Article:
I picked this up for $1 during the Plugin Boutique sale back in November 2018. Hey, why not for a measly dollar, right? Since the price was so low I didn't really delve into it all that much at first, just perused some patches. My thinking was "I already have Diva and Repro, so is it even worth investing any time in?"
But after exploring it some more, this thing is actually really nice. It has such a dark, mean, edgy sound! If I were to make a Blade Runner-style soundtrack, this and Repro would get used a lot. The CPU performance is also pretty decent, especially compared to a lot of other VA synths, and especially when you put it in eco mode (I can't hear much of a difference on most patches). I really like that you can have a Part A and Part B in the same instance and then blend them how you like. You can even modulate the balance between the two using automation in your DAW, which offers a lot of creative possibilities, especially when you combine patches with quite different ADSR parameters. One thing that seems to be missing is the ability to differentially pan parts A and B (if it's there I haven't figured out how to do it yet). It would be really nice to be able to adjust both the stereo width and the pan position of both parts separately. Oh well, I can always do that with bounces and plugins if I really want to.
It's true that it has a "Super-wide... sound" but that sometimes comes with a cost - a lot of the patches have pretty bad phase coherence (read this if you don't understand what that means - https://www.waves.com/tips-for-fixing-phase-problems-in-your-mix). But what I figured out is that can be improved SIGNIFICANTLY by 1) turning off the chorus / phaser and 2) decreasing the stereo width, either by using the on-board Master Width knob (bottom right corner) or by using a separate dual panner / stereo imaging plugin.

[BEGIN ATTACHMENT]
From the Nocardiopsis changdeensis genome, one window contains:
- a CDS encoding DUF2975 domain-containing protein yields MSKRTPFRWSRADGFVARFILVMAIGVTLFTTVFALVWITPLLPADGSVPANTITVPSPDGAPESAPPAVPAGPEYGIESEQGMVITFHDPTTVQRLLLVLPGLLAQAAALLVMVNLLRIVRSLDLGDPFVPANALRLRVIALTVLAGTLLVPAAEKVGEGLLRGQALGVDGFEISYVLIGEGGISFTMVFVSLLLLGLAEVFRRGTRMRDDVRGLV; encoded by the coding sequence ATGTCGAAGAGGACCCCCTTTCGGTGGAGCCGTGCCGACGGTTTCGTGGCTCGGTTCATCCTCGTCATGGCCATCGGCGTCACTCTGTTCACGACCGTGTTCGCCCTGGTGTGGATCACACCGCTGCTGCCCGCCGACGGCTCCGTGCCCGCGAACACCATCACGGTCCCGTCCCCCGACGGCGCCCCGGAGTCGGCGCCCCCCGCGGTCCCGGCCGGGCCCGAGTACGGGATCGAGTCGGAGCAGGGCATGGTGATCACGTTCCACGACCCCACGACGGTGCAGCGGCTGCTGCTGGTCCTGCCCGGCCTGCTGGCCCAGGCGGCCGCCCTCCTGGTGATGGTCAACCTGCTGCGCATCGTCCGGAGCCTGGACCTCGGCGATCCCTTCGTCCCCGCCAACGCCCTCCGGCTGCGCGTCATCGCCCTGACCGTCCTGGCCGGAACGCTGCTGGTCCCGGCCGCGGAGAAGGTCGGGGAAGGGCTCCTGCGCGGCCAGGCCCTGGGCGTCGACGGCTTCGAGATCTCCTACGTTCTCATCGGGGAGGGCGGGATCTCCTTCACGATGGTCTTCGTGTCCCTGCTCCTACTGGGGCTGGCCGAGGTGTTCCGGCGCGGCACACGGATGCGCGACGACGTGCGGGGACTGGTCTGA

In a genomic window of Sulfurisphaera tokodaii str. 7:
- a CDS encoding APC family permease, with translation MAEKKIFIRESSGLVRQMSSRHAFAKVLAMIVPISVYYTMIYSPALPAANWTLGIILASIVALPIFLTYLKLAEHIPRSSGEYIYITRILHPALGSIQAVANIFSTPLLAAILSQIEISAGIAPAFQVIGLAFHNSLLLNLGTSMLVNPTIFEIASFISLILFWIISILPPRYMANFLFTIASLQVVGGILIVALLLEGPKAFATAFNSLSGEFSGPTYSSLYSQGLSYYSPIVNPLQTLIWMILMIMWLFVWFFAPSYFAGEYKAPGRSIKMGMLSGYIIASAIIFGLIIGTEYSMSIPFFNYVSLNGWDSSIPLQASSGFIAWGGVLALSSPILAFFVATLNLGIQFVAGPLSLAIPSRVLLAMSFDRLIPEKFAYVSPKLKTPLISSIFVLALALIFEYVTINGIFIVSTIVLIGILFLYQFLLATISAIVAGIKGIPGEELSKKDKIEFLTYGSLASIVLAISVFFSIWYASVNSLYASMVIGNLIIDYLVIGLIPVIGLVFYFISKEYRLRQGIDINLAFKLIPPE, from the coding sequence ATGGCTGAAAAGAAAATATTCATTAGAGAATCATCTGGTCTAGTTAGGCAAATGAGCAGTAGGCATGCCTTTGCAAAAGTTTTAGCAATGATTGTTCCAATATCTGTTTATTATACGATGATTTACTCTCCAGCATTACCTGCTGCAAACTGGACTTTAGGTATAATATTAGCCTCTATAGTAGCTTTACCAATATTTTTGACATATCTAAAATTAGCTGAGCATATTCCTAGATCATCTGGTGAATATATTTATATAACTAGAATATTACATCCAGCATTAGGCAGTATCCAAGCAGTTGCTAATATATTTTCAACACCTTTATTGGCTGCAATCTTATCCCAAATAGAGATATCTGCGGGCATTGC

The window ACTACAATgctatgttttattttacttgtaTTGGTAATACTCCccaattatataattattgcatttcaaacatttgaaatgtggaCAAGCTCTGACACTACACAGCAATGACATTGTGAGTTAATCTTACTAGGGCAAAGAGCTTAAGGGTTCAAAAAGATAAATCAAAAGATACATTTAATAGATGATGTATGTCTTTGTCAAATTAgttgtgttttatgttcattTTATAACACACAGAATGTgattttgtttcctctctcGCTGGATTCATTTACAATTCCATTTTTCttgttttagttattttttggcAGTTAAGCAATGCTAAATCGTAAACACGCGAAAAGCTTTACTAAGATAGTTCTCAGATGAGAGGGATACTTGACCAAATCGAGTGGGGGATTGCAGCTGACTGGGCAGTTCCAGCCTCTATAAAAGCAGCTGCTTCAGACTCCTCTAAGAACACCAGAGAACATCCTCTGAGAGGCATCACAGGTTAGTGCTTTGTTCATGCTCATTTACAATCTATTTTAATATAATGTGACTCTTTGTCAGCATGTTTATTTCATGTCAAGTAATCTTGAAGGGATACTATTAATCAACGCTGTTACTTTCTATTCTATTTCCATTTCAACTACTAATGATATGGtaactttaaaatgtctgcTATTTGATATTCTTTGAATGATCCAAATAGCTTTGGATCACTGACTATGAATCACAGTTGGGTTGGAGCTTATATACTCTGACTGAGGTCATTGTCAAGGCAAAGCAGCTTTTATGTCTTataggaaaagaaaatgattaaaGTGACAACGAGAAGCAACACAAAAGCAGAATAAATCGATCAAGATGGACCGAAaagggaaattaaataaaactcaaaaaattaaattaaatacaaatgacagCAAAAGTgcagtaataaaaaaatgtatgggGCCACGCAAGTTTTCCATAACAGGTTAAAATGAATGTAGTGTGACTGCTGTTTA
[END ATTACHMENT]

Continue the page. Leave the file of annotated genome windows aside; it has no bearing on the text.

The "8 Smart Knobs for macro control over parameters" is also a super nice touch. Another of Air's products, Loom, has similar functionality, and it is super handy for shaping the sound quickly, as well as modulating the sound using automation in your DAW. One single knob is controlling multiple knobs behind the scenes. It's a really easy and effective way to add some life and variety to parts.
The arpeggiator on this thing is suuuuper simple (the four options are up, down, up & down, and random), but I actually don't view that as a bad thing. I have numerous synths that have really sophisticated arpeggiators and step sequencers that are light years more sophisticated than this thing, but I actually like that it's really simple, and offers very few options. It allows me to very quickly decide if I want to use it or not on a particular part, whereas in a synth with a bajillion options I might spend 20 minutes or more just fiddling with the arp. Simplicity is good sometimes. It's especially fun to play with on atonal / percussive material, because you can just keep adding more notes, which will affect the feel / rhythm, but you don't have to worry about sour notes, weird melodic figures etc. I'm getting some really cool results by exporting these parts and then messing with sample chopping / manipulation techniques. Fun stuff.
If this thing goes on sale again, it's absolutely worth picking up. At $150... ehhh... I'll let you make that call.